Special year for WL gets Smith COY honors
Published 1:00 pm Monday, April 5, 2021
There will be a lot written about what teams or schools or communities had to overcome during the 2020-2021 school year. Playing high school sports during a global pandemic felt impossible at first and then improbable and at times unfeasible.
Look at things from the human level though and you’ll find stories of what it truly means to overcome something.
The medical professional who had a close family member spend three weeks on a ventilator, fighting to live — while they themselves were still going to work every day on the frontlines of the pandemic. Not able to share their fear or grief because they’ve got to be strong for others.
The elderly widower who lives for the twice weekly interaction that they faithfully look forward to with their church family. Now stuck at home, watching church on a smartphone, which is better than nothing, but no comparison for that well-worn spot on their favorite pew.
As spring marches forth and restrictions begin to ease and we hope to see a full return to the way things were before, it feels natural to reflect on what’s happened over the last 12 months in all of our lives.
West Lincoln girls’ basketball coach Brooks Smith will always remember this year as the one that his girls had a perfect regular season on the court. For that achievement, Smith has been named The Daily Leader All-Area Coach of the Year.
Smith also probably hopes this will be the only year where he coaches every game wearing a mask — one that sports the logo of his other favorite green-clad team, the Boston Celtics.
Just like many others though who’ve experienced loss over the last year, whether as of a direct result from the virus or not, Smith’s memories will be tied to loss. Specifically, the loss of his father Alton late in the season.
“We started the year off with a hybrid schedule and I’d only see my team two days a week,” said Smith. “Then once the season got started, we’d have teams cancel on us due to the virus and then we ended up having to quarantine ourselves. An ice storm hit along with all that and my dad was dealing with some major health issues during that time. It was a lot — through it all though I got to coach my team, which gave me the most happiness.”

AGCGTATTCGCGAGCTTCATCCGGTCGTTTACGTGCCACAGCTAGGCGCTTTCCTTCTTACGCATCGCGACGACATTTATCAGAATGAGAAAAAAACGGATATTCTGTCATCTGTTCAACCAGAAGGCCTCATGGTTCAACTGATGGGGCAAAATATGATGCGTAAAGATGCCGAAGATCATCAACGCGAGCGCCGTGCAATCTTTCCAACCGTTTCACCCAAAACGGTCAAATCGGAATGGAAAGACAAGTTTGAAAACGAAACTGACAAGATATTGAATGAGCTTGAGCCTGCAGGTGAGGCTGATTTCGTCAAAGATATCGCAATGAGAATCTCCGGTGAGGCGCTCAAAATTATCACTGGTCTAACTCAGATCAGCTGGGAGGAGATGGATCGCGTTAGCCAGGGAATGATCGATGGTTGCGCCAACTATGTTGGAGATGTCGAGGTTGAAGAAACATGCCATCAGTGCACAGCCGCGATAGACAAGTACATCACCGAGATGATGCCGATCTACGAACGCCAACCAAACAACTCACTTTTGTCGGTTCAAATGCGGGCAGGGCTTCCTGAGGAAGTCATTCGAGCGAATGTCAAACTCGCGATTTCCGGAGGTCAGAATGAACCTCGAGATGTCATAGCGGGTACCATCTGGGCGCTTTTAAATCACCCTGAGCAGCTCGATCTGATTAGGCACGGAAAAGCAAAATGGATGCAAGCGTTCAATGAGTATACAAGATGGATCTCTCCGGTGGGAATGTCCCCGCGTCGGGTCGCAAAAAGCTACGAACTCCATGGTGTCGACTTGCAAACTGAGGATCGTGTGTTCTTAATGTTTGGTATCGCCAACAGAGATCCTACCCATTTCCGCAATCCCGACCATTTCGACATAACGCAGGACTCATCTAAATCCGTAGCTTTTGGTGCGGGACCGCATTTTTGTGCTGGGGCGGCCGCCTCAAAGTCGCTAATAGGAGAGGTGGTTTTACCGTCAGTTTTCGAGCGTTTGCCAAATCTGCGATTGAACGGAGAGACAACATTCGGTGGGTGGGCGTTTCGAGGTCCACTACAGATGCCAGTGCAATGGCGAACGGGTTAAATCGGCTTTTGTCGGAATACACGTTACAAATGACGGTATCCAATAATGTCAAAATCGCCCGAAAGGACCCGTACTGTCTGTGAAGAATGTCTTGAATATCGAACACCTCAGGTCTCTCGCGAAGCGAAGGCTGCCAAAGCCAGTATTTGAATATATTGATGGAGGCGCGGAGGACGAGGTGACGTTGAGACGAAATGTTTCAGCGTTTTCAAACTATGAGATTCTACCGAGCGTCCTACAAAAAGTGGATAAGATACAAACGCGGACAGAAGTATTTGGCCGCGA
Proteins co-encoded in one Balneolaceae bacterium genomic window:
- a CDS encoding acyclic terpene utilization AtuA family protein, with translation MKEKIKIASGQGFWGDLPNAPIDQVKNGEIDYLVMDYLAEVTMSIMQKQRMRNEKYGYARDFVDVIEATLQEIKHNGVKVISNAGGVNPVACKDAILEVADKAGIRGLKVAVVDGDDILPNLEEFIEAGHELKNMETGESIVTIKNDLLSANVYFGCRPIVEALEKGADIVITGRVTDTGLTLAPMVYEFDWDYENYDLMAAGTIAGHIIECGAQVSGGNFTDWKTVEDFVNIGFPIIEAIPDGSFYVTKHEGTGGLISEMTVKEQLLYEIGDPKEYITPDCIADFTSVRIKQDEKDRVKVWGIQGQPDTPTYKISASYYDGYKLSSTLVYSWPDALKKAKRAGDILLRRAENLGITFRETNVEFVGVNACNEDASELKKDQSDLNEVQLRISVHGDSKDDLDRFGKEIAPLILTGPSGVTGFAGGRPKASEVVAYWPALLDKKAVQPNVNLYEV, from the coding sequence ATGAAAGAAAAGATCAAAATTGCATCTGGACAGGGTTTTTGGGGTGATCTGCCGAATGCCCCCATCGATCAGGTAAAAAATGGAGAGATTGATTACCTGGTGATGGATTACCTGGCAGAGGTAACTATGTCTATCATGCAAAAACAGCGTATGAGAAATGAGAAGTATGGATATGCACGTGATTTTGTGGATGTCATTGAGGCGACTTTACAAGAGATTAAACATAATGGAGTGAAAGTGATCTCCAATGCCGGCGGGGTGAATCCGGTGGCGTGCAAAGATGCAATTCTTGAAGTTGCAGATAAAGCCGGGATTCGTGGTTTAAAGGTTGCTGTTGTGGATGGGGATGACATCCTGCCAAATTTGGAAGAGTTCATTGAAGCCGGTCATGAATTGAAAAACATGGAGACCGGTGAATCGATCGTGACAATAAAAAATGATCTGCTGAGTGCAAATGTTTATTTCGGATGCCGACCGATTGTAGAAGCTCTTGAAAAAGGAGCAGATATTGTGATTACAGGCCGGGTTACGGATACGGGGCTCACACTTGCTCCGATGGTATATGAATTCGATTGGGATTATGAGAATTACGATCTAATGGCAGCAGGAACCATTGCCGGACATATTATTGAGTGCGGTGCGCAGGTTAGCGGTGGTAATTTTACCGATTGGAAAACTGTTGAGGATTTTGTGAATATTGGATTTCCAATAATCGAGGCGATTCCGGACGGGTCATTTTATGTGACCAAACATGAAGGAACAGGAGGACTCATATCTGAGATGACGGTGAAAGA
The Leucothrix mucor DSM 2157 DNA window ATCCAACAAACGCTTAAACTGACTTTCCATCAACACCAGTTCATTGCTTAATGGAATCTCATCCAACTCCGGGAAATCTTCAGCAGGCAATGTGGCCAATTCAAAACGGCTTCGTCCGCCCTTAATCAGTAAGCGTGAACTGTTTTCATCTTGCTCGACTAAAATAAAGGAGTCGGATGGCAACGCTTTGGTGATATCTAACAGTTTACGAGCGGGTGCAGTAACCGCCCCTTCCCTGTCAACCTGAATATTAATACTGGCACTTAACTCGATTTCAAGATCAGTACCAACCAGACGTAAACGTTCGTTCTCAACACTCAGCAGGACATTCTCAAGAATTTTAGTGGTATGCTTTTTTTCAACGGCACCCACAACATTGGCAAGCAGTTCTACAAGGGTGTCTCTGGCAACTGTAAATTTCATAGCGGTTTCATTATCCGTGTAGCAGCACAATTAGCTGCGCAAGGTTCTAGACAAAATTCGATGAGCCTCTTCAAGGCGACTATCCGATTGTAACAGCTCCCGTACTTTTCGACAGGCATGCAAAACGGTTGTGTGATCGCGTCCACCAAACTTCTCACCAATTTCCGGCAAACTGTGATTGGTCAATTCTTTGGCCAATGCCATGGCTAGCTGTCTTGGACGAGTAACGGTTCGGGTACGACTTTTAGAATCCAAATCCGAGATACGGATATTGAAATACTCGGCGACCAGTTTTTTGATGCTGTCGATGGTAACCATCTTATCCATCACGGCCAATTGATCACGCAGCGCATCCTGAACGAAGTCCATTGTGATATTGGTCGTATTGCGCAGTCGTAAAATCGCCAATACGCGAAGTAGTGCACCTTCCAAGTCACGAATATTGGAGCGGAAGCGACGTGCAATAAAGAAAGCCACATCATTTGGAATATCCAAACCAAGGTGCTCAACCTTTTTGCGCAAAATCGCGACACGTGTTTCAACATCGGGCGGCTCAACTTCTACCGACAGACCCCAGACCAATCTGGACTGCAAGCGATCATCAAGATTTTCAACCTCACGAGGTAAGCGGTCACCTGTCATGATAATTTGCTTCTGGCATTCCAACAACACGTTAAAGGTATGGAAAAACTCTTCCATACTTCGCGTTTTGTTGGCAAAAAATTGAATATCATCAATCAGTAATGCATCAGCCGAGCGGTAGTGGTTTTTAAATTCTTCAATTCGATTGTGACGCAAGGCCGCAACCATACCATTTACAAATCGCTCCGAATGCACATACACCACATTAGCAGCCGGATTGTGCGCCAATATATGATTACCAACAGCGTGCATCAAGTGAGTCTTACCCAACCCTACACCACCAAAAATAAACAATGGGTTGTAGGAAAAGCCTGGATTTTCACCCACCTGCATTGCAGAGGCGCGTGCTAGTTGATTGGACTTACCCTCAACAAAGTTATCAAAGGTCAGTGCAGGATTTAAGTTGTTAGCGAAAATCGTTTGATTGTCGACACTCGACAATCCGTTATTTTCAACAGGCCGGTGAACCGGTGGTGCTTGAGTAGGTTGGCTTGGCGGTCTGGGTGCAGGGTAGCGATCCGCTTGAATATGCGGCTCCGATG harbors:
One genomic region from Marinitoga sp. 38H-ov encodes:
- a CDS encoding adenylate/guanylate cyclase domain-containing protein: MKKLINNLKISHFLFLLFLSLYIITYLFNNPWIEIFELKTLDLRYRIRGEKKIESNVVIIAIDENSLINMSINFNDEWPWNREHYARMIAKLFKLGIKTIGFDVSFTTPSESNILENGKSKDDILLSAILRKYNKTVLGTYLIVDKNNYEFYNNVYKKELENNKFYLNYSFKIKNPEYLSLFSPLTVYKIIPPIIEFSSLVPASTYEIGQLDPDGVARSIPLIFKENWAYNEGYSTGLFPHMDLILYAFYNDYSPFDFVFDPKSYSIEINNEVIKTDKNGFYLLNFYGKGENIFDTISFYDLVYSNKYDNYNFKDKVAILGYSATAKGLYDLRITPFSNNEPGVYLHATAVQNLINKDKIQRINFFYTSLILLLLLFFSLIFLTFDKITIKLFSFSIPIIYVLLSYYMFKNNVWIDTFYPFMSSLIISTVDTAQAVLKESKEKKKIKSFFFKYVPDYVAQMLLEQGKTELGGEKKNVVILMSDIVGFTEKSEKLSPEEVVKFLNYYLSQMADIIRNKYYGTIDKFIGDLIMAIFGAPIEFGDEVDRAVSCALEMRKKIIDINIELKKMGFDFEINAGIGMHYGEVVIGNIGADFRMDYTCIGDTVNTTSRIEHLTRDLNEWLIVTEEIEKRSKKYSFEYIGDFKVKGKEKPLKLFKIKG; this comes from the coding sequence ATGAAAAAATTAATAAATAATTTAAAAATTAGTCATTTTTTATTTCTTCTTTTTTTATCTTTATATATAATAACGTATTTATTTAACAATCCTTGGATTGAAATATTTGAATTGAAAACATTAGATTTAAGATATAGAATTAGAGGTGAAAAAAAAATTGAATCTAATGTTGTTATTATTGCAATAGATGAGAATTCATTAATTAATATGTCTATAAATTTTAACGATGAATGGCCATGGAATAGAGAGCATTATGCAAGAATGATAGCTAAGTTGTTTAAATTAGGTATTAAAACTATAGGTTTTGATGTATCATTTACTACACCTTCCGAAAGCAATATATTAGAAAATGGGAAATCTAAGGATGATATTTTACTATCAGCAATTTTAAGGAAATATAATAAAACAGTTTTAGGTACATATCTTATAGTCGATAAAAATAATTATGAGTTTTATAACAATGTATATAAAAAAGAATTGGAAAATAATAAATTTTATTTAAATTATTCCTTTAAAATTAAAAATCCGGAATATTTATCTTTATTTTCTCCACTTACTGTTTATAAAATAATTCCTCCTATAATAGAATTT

West Lincoln (18-3) finished the year as Region 7-2A champs for a fourth-straight season. Two losses on their record were results of quarantine related forfeits. In the playoffs they dropped a MHSAA 2A 35-32 quarterfinal road loss at Union.
Want to get a Bear basketball fan fired up, ask them about the officiating at Union — they were less than pleased.
This is the second All-Area Coach of the Year honors for Smith.
“We overcame a lot, all year,” said Smith. “They just genuinely loved playing together, that’s what I’ll remember about this group — and actually you can say that about the teams before them since I became head coach. They played for each other.”
Smith was an assistant for six years at his alma mater before moving to the head chair four years ago. He coached both junior high teams along with both varsity basketball teams. And taught state tested history.
It’s a heavy load for anyone, a load that Smith’s going to lighten in the future. He recently let his players and parents know that he won’t be returning to West Lincoln next school year.
“I’ve enjoyed coaching every player who’s put on the green and white since I’ve been at West Lincoln” said Smith. “This was a very hard decision for me, but I need to figure out what’s next for me. I don’t know if I’m done with coaching, but I’ve just put so much in and it feels like a good time for a break.”
Smith is trusting himself to step away and find his next path. His senior leading scorer Brittany Sturkey says that the trust he’s shown his team is what sets Smith apart.
“His greatest strength is trusting us,” said Sturkey. “He’s patient and watches what’s going on before he tries to correct us. He’s always been great at listening and accepting our opinions as a team.”